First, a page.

The economy is struggling, and the American worker is feeling the heat. National news reports are flooded with images of job seekers waiting in line for interviews and even longer lines for unemployment checks.

With the home building, financial, and auto industries all floundering, the unemployment rate rose from 5.5% to 5.7% in July, while nonfarm payroll employment fell by 51,000 jobs. The unemployment rate was just 4.9% in January.

Among all the dire employment news, no statistic is more telling about the current state of the economy than this: In the last 12 months, unemployment in the U.S. rose by 1.6 million people. As the workforce shrinks, so to does the demand for housing, says John Burns, president of John Burns Real Estate Consulting in Irvine, Calif.

"When the number of adults with jobs is declining, there is no need for housing other than something that will convince someone to move," Burns says. "Total demand is negative."

Construction employment, which has been particularly hard hit during the housing recession, saw a loss of 22,000 jobs in July. Since its peak in September 2006, construction employment has lost 557,000 jobs, with roughly three-quarters of those losses coming since October 2007, according to the U.S. Bureau of Labor Statistics.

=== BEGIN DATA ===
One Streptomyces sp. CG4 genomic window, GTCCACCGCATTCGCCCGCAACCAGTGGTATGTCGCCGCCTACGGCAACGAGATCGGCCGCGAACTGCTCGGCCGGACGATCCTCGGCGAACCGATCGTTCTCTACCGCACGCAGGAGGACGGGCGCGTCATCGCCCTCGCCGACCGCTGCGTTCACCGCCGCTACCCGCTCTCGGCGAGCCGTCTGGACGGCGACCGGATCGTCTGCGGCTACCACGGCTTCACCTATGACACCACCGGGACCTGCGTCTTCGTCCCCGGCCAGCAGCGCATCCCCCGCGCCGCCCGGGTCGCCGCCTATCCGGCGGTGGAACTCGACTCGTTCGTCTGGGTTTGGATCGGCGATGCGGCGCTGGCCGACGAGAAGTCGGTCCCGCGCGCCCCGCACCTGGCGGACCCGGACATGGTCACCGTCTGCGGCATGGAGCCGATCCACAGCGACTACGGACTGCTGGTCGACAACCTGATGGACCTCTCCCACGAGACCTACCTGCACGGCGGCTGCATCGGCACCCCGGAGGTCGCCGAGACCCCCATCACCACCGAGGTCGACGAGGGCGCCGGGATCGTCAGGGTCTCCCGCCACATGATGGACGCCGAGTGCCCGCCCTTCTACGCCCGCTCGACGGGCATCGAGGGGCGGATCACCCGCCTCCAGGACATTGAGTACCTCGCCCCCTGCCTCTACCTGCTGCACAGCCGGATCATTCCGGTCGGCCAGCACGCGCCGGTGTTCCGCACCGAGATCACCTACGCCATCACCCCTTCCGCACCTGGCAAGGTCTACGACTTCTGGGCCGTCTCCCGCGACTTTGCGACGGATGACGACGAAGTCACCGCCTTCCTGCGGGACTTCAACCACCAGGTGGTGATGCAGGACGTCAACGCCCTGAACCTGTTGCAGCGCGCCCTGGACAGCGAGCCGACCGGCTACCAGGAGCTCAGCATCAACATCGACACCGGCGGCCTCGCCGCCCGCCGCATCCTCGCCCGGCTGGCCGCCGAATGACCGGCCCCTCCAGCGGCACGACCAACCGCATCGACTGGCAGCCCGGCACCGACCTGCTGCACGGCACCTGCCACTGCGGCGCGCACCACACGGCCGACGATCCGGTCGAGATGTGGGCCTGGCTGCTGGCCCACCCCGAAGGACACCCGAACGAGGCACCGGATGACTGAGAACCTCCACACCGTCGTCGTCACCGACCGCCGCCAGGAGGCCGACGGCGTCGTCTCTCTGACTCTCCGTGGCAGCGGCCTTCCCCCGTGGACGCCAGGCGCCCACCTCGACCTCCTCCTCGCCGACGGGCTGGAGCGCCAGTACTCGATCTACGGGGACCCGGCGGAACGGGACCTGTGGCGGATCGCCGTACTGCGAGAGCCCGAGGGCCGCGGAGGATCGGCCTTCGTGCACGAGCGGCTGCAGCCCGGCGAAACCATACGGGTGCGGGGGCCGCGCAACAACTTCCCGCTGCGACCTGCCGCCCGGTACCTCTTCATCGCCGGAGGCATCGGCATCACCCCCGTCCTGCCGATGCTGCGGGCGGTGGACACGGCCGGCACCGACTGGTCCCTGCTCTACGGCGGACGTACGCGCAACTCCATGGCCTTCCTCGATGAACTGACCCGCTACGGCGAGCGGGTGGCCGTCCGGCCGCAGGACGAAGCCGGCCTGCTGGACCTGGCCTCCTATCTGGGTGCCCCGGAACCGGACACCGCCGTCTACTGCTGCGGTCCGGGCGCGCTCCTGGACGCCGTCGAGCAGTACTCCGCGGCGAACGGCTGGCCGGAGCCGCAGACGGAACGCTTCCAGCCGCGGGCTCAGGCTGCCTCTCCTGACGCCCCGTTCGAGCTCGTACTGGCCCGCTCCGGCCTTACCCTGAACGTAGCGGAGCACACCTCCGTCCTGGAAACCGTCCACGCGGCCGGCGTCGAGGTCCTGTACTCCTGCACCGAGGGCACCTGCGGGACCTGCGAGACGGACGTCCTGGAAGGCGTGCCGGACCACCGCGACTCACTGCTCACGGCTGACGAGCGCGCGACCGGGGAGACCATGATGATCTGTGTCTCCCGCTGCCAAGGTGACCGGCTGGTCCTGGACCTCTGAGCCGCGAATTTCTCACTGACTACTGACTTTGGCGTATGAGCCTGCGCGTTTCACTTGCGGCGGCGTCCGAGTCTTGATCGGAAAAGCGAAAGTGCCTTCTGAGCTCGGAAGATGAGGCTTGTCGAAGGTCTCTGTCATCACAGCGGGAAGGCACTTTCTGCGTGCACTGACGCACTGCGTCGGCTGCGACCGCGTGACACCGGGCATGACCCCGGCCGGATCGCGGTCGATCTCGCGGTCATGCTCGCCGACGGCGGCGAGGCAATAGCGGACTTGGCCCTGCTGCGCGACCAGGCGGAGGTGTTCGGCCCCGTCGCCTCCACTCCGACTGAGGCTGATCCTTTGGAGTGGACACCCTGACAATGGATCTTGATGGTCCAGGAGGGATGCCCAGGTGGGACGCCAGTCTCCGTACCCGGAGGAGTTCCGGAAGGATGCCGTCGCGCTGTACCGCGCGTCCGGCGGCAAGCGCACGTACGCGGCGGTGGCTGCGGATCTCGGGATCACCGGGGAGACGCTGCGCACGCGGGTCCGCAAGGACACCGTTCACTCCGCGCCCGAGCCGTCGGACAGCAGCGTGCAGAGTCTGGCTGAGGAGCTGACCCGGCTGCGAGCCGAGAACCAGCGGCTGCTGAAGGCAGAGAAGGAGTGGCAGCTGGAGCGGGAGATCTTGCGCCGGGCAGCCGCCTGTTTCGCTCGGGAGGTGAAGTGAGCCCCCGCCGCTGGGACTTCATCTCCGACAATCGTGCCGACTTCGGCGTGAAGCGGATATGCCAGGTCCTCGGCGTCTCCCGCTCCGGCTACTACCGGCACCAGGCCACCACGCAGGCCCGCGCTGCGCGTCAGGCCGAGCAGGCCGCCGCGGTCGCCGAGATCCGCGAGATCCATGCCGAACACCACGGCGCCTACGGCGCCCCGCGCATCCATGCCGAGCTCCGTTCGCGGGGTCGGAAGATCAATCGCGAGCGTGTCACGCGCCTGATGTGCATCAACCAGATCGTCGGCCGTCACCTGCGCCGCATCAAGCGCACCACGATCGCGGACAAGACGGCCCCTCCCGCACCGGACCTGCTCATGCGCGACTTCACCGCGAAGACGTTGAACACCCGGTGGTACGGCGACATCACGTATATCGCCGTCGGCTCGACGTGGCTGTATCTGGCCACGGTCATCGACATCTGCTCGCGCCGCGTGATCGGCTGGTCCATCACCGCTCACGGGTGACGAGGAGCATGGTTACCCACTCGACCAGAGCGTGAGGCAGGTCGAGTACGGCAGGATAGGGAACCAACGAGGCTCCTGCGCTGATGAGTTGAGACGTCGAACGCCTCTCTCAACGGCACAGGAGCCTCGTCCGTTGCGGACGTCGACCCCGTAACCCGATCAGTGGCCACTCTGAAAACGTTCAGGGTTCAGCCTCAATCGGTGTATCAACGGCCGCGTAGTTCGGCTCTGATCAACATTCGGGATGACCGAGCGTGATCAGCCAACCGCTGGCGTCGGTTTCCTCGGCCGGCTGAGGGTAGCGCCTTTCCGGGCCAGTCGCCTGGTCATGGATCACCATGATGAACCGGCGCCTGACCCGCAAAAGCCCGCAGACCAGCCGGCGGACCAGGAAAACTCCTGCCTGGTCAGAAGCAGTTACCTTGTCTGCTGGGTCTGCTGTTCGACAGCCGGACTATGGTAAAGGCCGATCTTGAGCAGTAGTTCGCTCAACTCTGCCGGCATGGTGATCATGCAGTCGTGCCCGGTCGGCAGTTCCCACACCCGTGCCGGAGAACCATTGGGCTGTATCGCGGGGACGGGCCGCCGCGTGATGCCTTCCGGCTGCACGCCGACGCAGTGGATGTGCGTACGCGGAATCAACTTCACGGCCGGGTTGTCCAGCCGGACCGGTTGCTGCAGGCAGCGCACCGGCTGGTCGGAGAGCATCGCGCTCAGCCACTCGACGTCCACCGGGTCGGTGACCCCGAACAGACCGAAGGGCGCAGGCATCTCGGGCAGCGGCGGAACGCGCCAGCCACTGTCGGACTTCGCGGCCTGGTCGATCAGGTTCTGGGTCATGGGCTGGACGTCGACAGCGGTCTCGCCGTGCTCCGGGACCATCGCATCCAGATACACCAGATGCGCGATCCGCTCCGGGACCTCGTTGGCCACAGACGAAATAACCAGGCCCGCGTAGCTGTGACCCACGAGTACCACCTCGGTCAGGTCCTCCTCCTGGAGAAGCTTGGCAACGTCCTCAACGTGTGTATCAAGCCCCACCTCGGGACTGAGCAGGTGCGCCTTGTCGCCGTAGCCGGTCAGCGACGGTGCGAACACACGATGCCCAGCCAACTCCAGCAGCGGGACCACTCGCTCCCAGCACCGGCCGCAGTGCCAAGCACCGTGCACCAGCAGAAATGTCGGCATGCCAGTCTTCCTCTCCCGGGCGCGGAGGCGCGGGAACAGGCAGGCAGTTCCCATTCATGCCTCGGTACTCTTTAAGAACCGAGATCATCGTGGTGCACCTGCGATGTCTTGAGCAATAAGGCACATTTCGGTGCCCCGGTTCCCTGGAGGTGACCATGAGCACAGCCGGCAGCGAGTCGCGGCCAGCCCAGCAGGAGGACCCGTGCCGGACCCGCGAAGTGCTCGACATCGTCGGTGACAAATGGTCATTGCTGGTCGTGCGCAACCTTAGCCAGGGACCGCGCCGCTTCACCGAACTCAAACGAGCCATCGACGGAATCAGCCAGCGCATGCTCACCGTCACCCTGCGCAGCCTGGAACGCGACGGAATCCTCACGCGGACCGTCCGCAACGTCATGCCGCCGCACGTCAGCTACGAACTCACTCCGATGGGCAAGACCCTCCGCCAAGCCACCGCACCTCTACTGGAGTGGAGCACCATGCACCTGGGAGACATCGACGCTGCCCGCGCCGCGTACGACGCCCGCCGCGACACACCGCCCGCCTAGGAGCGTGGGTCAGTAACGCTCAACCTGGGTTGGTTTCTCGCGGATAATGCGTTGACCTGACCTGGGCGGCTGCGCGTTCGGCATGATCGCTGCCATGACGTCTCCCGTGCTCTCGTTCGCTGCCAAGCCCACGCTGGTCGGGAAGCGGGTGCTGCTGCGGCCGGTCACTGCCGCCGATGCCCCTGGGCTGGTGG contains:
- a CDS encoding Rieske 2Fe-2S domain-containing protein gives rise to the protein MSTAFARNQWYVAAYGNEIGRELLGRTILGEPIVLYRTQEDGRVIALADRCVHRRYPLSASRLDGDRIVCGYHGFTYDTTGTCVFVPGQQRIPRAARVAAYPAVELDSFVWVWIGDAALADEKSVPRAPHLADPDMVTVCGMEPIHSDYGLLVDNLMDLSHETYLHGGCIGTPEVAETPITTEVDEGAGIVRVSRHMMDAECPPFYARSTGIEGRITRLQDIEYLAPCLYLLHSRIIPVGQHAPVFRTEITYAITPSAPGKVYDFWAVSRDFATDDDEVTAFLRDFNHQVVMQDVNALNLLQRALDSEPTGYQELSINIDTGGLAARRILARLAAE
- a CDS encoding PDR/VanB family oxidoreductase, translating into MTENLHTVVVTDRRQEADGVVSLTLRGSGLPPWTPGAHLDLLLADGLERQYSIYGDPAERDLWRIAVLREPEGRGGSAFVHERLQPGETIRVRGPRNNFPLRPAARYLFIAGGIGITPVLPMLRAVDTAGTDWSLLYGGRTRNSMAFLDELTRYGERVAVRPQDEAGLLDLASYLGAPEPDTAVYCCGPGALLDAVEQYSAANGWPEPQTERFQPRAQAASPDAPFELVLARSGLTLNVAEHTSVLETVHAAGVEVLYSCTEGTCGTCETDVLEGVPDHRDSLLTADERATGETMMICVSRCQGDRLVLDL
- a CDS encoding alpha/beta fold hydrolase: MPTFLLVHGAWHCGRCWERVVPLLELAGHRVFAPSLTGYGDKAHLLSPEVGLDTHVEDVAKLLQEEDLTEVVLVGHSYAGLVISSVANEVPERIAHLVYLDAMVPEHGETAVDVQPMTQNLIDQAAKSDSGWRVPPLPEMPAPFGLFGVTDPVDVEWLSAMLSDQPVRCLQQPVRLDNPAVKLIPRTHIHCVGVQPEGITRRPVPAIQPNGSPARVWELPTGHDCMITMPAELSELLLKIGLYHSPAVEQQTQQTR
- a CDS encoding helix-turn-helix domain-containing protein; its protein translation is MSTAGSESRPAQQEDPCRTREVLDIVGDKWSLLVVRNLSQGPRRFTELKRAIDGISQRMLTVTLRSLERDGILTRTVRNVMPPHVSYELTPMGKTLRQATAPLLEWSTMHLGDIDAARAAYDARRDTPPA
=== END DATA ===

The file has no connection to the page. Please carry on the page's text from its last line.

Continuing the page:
Going hand-in-hand with the decline in construction employment, construction spending fell 0.4% from May to a seasonally adjusted annual rate of $1,081.9 billion for June. The worst hit to construction continues to be on the residential side, where spending is down 26.4% from June 2007, to a seasonally adjusted $379.7 million in June 2008. Month-over-month, construction spending declined 1.8% from May.

"We have a cumulative process by which the downturn in the labor market reinforces the downturn in consumption and housing, which in turn feeds back to unemployment," says Nigel Gault, Chief U.S. Economist for Global Insight. "At the moment, we've still got this spiraling down, not that the economy is plunging, but we're still in a downward spiral."

Fueled by the federal economic stimulus, real gross domestic product increased by 1.9% in the second quarter, based on early estimates by the Bureau of Economic Analysis. But the reported growth was not as much as expected; and though consumer confidence increased earlier this week, economists believe it, consumer spending, and economic growth will retreat once the impact of the stimulus fades.

"The government stimulus helped recently, but that was temporary," Burns says. "We are in a recession, especially in California, Nevada, and Florida. And the economy will get much worse over the next 12 months."

Ethan Butterfield is a senior editor for BUILDER magazine.

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